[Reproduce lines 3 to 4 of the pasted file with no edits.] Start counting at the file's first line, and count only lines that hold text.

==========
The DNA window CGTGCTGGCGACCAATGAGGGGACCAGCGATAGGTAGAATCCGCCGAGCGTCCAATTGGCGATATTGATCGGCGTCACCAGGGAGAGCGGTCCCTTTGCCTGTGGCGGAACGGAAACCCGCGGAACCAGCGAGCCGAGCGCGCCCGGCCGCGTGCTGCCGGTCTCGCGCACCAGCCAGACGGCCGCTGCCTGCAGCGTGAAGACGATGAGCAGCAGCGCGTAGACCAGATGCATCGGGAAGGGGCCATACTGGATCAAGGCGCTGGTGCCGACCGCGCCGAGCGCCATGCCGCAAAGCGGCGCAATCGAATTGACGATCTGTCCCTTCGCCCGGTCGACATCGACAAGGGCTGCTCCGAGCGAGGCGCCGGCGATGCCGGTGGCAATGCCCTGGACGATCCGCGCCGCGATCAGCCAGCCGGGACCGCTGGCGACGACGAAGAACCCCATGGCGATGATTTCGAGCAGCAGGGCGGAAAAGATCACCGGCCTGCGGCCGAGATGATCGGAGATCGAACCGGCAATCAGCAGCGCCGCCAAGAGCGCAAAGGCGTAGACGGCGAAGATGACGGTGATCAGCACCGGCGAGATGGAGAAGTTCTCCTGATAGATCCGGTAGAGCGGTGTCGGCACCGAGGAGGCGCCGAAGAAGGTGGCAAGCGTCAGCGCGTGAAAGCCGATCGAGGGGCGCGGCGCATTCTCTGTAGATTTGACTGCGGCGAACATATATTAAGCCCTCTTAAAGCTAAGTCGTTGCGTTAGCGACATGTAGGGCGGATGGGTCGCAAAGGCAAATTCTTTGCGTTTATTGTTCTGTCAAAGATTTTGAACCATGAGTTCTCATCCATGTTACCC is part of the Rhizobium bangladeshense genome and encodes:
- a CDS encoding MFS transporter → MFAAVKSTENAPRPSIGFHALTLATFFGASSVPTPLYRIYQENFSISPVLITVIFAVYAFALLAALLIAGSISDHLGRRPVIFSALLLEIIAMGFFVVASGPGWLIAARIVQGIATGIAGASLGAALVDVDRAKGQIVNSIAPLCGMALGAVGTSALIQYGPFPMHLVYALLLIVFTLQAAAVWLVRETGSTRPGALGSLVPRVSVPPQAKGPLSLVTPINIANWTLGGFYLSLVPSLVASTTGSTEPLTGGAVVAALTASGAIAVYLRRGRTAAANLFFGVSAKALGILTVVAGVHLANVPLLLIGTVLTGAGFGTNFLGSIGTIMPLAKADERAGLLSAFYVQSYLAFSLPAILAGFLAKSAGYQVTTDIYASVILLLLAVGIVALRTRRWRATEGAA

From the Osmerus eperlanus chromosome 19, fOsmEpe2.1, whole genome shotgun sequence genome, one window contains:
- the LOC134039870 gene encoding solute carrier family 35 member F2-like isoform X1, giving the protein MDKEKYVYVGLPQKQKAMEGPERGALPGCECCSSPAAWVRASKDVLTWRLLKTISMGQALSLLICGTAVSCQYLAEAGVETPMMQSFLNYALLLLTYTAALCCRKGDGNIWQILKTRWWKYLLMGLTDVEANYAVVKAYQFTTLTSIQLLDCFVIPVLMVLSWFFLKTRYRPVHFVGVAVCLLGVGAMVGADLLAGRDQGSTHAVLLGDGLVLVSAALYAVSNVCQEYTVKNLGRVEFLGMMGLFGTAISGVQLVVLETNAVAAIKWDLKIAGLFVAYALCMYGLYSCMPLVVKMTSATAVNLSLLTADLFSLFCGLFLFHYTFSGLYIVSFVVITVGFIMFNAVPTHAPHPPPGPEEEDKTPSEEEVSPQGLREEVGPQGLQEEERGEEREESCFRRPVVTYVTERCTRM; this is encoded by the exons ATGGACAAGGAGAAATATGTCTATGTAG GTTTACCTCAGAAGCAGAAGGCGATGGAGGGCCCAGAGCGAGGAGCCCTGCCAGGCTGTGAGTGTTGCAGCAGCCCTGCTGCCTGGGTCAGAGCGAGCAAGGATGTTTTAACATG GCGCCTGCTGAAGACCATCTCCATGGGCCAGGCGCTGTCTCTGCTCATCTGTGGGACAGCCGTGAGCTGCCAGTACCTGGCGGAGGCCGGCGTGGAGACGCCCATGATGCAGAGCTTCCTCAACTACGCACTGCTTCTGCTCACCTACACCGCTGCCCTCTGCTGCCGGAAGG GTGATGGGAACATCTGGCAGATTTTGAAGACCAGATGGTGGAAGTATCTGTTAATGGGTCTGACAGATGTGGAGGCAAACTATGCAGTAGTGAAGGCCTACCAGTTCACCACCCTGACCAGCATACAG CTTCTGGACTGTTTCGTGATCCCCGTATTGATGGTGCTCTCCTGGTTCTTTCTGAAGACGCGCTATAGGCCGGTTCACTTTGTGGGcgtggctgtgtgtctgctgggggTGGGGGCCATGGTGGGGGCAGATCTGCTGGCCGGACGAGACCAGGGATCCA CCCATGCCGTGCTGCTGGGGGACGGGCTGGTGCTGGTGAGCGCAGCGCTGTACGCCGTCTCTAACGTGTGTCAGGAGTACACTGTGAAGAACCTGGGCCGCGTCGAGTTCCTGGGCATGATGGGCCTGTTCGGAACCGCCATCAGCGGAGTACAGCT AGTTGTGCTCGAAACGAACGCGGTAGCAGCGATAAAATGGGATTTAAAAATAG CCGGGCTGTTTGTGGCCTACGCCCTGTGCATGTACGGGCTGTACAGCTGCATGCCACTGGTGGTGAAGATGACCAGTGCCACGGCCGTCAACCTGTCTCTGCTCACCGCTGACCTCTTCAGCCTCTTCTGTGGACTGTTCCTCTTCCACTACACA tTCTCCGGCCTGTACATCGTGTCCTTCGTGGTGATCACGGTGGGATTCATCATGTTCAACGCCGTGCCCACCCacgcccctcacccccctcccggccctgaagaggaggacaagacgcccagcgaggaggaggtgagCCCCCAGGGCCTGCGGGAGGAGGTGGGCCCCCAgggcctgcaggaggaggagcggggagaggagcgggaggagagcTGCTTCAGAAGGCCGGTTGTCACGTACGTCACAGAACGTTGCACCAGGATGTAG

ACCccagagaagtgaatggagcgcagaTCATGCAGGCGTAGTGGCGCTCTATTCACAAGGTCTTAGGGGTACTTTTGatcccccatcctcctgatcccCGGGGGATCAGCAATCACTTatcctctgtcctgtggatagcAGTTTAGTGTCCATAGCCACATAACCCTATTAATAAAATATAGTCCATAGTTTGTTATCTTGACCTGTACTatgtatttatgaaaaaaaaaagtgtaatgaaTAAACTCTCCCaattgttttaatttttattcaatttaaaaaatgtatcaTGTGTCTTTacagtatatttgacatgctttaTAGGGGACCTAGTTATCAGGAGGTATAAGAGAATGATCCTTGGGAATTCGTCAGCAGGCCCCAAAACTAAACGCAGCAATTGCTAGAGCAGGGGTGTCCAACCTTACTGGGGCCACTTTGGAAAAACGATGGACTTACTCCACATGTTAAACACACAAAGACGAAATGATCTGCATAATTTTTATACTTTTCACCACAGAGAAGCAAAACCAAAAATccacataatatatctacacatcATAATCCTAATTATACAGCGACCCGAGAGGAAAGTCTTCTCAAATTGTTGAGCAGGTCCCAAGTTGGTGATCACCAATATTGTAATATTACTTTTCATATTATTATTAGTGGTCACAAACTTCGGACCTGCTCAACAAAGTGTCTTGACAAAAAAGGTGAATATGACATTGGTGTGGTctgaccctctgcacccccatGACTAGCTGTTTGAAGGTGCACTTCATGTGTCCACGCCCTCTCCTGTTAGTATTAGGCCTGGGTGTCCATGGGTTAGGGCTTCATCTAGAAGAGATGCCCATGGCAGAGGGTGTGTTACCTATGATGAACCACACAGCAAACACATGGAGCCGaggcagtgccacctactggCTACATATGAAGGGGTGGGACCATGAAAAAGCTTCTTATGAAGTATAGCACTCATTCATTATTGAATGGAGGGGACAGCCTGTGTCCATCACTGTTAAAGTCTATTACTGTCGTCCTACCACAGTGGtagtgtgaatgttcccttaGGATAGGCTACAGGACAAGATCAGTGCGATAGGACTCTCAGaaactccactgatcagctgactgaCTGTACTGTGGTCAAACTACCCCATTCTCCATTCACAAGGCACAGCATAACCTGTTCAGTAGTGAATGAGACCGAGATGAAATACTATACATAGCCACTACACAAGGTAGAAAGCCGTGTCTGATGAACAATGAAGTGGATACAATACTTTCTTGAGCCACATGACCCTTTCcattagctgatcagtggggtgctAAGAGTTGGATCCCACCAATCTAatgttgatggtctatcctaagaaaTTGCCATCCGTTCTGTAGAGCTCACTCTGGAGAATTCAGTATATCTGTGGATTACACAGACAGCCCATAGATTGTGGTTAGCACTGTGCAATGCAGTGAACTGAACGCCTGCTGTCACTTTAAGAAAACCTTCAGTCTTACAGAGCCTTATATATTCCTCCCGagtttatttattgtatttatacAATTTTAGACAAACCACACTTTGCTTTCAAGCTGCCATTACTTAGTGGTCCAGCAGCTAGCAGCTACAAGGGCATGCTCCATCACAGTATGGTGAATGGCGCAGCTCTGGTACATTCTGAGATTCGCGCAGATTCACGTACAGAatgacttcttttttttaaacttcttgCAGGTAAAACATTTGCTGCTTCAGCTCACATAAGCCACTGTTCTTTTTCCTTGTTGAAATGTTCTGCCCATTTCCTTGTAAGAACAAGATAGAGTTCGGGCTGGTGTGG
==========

From the Osmerus eperlanus chromosome 19, fOsmEpe2.1, whole genome shotgun sequence genome, one window contains:
- the LOC134039870 gene encoding solute carrier family 35 member F2-like isoform X1, giving the protein MDKEKYVYVGLPQKQKAMEGPERGALPGCECCSSPAAWVRASKDVLTWRLLKTISMGQALSLLICGTAVSCQYLAEAGVETPMMQSFLNYALLLLTYTAALCCRKGDGNIWQILKTRWWKYLLMGLTDVEANYAVVKAYQFTTLTSIQLLDCFVIPVLMVLSWFFLKTRYRPVHFVGVAVCLLGVGAMVGADLLAGRDQGSTHAVLLGDGLVLVSAALYAVSNVCQEYTVKNLGRVEFLGMMGLFGTAISGVQLVVLETNAVAAIKWDLKIAGLFVAYALCMYGLYSCMPLVVKMTSATAVNLSLLTADLFSLFCGLFLFHYTFSGLYIVSFVVITVGFIMFNAVPTHAPHPPPGPEEEDKTPSEEEVSPQGLREEVGPQGLQEEERGEEREESCFRRPVVTYVTERCTRM; this is encoded by the exons ATGGACAAGGAGAAATATGTCTATGTAG GTTTACCTCAGAAGCAGAAGGCGATGGAGGGCCCAGAGCGAGGAGCCCTGCCAGGCTGTGAGTGTTGCAGCAGCCCTGCTGCCTGGGTCAGAGCGAGCAAGGATGTTTTAACATG GCGCCTGCTGAAGACCATCTCCATGGGCCAGGCGCTGTCTCTGCTCATCTGTGGGACAGCCGTGAGCTGCCAGTACCTGGCGGAGGCCGGCGTGGAGACGCCCATGATGCAGAGCTTCCTCAACTACGCACTGCTTCTGCTCACCTACACCGCTGCCCTCTGCTGCCGGAAGG GTGATGGGAACATCTGGCAGATTTTGAAGACCAGATGGTGGAAGTATCTGTTAATGGGTCTGACAGATGTGGAGGCAAACTATGCAGTAGTGAAGGCCTACCAGTTCACCACCCTGACCAGCATACAG CTTCTGGACTGTTTCGTGATCCCCGTATTGATGGTGCTCTCCTGGTTCTTTCTGAAGACGCGCTATAGGCCGGTTCACTTTGTGGGcgtggctgtgtgtctgctgggggTGGGGGCCATGGTGGGGGCAGATCTGCTGGCCGGACGAGACCAGGGATCCA CCCATGCCGTGCTGCTGGGGGACGGGCTGGTGCTGGTGAGCGCAGCGCTGTACGCCGTCTCTAACGTGTGTCAGGAGTACACTGTGAAGAACCTGGGCCGCGTCGAGTTCCTGGGCATGATGGGCCTGTTCGGAACCGCCATCAGCGGAGTACAGCT AGTTGTGCTCGAAACGAACGCGGTAGCAGCGATAAAATGGGATTTAAAAATAG CCGGGCTGTTTGTGGCCTACGCCCTGTGCATGTACGGGCTGTACAGCTGCATGCCACTGGTGGTGAAGATGACCAGTGCCACGGCCGTCAACCTGTCTCTGCTCACCGCTGACCTCTTCAGCCTCTTCTGTGGACTGTTCCTCTTCCACTACACA tTCTCCGGCCTGTACATCGTGTCCTTCGTGGTGATCACGGTGGGATTCATCATGTTCAACGCCGTGCCCACCCacgcccctcacccccctcccggccctgaagaggaggacaagacgcccagcgaggaggaggtgagCCCCCAGGGCCTGCGGGAGGAGGTGGGCCCCCAgggcctgcaggaggaggagcggggagaggagcgggaggagagcTGCTTCAGAAGGCCGGTTGTCACGTACGTCACAGAACGTTGCACCAGGATGTAG